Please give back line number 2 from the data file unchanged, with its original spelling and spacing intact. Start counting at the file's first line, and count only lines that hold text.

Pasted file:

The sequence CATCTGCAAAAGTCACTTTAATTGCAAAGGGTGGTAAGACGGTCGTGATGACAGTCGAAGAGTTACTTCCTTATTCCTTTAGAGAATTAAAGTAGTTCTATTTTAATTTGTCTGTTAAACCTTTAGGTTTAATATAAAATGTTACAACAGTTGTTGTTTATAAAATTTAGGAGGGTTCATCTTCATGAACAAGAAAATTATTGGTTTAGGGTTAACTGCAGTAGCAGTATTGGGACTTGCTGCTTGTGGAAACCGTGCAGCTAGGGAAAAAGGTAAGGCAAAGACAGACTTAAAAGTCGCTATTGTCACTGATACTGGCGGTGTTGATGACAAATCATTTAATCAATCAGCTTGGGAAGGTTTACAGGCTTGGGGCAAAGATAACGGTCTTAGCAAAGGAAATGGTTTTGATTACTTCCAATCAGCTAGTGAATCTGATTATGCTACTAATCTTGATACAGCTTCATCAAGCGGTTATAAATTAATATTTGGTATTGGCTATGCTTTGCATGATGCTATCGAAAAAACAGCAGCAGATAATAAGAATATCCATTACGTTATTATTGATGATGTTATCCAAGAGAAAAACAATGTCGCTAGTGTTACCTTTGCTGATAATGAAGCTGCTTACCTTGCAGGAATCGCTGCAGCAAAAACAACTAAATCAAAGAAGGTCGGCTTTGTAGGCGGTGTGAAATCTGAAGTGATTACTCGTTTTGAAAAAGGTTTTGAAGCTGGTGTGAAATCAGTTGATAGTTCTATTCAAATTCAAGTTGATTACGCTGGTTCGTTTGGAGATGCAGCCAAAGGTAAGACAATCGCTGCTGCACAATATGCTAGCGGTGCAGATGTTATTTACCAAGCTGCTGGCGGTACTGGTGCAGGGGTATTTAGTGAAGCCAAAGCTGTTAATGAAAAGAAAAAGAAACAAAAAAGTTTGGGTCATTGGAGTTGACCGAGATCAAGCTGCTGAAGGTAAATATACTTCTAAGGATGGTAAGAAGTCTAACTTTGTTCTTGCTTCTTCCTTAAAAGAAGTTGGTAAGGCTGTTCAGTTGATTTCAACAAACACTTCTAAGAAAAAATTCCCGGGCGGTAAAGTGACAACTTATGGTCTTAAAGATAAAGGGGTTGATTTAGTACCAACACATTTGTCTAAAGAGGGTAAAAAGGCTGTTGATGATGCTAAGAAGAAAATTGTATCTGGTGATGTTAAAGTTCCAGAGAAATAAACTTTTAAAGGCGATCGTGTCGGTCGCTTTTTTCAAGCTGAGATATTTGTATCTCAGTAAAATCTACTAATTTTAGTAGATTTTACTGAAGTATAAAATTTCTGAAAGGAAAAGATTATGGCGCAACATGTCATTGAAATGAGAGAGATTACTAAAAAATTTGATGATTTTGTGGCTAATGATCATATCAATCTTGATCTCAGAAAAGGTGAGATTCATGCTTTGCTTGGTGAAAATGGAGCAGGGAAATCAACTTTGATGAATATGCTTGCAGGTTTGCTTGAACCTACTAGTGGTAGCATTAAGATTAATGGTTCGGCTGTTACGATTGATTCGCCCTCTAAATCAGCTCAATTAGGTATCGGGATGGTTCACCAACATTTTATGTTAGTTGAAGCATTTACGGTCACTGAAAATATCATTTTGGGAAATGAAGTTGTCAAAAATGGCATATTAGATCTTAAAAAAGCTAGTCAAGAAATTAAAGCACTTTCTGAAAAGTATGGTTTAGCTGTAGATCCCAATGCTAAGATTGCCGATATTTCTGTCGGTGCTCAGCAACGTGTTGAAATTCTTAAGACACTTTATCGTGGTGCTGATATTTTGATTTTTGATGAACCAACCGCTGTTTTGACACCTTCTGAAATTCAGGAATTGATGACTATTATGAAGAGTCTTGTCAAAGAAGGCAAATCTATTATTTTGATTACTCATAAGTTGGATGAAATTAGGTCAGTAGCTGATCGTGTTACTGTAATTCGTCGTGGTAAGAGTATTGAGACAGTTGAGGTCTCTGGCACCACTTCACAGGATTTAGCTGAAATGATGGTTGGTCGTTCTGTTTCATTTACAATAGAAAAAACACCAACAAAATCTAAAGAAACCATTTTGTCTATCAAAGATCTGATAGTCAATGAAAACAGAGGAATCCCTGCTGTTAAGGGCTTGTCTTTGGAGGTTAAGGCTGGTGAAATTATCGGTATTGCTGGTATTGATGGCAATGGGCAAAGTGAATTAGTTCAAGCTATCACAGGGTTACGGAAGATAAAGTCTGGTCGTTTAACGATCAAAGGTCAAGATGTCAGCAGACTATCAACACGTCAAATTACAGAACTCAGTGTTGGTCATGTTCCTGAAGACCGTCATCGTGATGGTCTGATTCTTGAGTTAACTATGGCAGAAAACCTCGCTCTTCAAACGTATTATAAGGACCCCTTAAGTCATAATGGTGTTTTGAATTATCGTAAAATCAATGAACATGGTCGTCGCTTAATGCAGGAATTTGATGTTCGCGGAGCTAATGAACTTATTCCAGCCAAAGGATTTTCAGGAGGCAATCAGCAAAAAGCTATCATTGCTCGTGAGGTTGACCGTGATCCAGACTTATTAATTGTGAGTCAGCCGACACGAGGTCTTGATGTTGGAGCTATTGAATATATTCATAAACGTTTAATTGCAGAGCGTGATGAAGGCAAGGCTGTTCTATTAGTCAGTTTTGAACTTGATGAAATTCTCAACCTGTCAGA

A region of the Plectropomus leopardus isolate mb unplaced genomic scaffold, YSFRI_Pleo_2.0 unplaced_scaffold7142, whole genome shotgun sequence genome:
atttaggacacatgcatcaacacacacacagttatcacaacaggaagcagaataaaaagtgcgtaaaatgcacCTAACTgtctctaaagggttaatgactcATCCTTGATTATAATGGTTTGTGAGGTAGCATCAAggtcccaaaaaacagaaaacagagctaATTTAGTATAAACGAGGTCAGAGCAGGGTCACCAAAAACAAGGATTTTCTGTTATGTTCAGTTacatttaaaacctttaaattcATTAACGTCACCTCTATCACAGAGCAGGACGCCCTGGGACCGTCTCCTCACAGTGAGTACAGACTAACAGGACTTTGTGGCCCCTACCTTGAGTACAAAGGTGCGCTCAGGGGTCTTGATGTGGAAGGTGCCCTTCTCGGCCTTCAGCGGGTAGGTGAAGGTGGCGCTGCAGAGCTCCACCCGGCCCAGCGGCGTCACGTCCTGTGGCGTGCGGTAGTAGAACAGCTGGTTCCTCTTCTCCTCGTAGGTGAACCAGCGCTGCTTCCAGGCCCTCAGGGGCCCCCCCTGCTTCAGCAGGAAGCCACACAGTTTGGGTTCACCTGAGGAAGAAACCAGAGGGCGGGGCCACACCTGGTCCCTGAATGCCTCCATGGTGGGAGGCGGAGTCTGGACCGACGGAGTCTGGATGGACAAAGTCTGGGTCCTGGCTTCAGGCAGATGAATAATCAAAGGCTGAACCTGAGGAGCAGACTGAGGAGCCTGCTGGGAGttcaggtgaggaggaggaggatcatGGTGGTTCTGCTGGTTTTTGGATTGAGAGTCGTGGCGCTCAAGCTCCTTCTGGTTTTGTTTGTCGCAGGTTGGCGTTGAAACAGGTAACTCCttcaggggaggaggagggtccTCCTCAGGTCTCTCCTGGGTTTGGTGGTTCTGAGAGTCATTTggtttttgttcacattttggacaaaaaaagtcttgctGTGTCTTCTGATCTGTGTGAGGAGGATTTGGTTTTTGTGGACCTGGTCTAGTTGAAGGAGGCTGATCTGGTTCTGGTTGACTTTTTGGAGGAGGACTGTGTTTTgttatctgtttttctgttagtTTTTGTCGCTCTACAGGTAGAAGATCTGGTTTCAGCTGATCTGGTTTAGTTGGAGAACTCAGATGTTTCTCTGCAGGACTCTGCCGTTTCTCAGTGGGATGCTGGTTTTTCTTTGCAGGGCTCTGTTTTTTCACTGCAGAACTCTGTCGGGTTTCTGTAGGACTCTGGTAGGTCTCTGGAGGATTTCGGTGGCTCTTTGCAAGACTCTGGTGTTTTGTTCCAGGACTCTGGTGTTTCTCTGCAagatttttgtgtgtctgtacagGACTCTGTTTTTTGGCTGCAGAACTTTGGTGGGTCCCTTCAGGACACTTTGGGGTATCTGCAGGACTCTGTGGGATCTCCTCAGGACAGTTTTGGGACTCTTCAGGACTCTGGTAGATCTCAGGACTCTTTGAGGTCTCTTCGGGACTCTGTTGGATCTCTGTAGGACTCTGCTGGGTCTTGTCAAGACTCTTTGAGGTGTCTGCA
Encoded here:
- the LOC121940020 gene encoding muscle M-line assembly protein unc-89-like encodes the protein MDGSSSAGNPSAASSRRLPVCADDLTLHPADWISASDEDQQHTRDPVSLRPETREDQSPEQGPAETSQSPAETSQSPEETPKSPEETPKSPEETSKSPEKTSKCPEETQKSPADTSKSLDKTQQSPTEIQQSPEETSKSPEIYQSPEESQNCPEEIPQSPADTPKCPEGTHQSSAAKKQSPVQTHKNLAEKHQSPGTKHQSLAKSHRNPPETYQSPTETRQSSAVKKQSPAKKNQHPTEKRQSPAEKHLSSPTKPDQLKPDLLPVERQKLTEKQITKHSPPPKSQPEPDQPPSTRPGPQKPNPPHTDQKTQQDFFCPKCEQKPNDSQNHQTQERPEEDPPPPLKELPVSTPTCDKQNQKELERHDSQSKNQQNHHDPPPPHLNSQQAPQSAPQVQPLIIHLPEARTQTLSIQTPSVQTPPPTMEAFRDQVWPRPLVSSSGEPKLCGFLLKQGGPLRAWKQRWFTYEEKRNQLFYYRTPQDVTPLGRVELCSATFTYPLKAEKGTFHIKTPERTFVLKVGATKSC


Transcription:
A region of the Plectropomus leopardus isolate mb unplaced genomic scaffold, YSFRI_Pleo_2.0 unplaced_scaffold7142, whole genome shotgun sequence genome: